The flash plugin is provided by Adobe and only distributed by Apple. Probably cause most users would complain if flash content won't work any more.

    so lets look what we got:

    host-20i:~ aucl$ file /Applications/Safari.app/Contents/MacOS/Safari
    /Applications/Safari.app/Contents/MacOS/Safari: Mach-O universal binary with 2 architectures
    /Applications/Safari.app/Contents/MacOS/Safari (for architecture i386): Mach-O executable i386
    /Applications/Safari.app/Contents/MacOS/Safari (for architecture x86_64): Mach-O 64-bit executable x86_64
    host-20i:~ aucl$ file /Library/Internet\ Plug-Ins/Flash\ Player.plugin/Contents/MacOS/Flash\ Player
    /Library/Internet Plug-Ins/Flash Player.plugin/Contents/MacOS/Flash Player: Mach-O universal binary with 2 architectures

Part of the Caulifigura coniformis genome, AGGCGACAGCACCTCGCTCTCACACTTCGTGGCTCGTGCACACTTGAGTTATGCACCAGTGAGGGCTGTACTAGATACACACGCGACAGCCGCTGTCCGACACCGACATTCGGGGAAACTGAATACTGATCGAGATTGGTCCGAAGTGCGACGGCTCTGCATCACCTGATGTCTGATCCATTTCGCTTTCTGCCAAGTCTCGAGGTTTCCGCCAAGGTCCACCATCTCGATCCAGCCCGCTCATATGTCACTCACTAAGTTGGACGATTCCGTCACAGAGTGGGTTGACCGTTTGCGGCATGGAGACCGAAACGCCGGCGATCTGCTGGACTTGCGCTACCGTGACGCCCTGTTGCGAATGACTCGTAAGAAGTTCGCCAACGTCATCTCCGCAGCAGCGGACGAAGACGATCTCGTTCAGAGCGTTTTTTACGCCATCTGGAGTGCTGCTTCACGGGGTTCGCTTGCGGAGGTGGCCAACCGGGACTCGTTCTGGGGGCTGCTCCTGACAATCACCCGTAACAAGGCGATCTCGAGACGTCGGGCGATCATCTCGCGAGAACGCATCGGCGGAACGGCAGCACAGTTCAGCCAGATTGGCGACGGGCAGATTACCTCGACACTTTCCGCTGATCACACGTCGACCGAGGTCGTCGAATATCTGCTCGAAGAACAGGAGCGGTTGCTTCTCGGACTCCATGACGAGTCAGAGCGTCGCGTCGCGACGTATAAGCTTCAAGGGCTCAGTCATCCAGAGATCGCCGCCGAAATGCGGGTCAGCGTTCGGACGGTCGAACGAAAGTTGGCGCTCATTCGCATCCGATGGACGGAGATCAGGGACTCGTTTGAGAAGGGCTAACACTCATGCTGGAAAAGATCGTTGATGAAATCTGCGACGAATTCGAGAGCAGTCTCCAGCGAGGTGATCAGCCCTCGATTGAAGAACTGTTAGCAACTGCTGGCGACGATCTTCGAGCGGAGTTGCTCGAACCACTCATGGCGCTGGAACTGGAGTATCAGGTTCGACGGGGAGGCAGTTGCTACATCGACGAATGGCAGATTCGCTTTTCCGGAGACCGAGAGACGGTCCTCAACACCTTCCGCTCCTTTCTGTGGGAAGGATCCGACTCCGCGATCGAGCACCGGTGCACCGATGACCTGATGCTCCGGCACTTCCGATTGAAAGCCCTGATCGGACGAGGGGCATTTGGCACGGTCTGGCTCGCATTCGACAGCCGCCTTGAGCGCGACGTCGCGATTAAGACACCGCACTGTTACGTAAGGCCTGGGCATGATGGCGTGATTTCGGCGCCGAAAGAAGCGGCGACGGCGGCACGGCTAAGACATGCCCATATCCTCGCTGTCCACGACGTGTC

/Library/Internet Plug-Ins/Flash Player.plugin/Contents/MacOS/Flash Player (for architecture ppc): Mach-O bundle ppc
    /Library/Internet Plug-Ins/Flash Player.plugin/Contents/MacOS/Flash Player (for architecture i386): Mach-O bundle i386

    Looks like Adobe Flash is not 64bit ready.

    So i am not sure about the details in current Intel architecture, but switching between 32 and 64bit was always an expensive operation as i remember???

    PS: On my mac quite everything is 64bit, and flash is "disabled" with the Click4Flash plugin.
    Reply
  • fokka - Monday, November 16, 2009 - link

    come on anand, i know apple articles create a lot of clicks, but this macbook/apple- fanboyism is getting ridiculous.

    yes, everyone knows that the unibodies are good computers and the battery-life is better than on most other pcs, but the price-aspect especially on the 17"-machine is just too big, that a normal person could honestly overlook it...

    do you know what you get in the non-apple-world for 2500$+? other dimansion, just other dimension.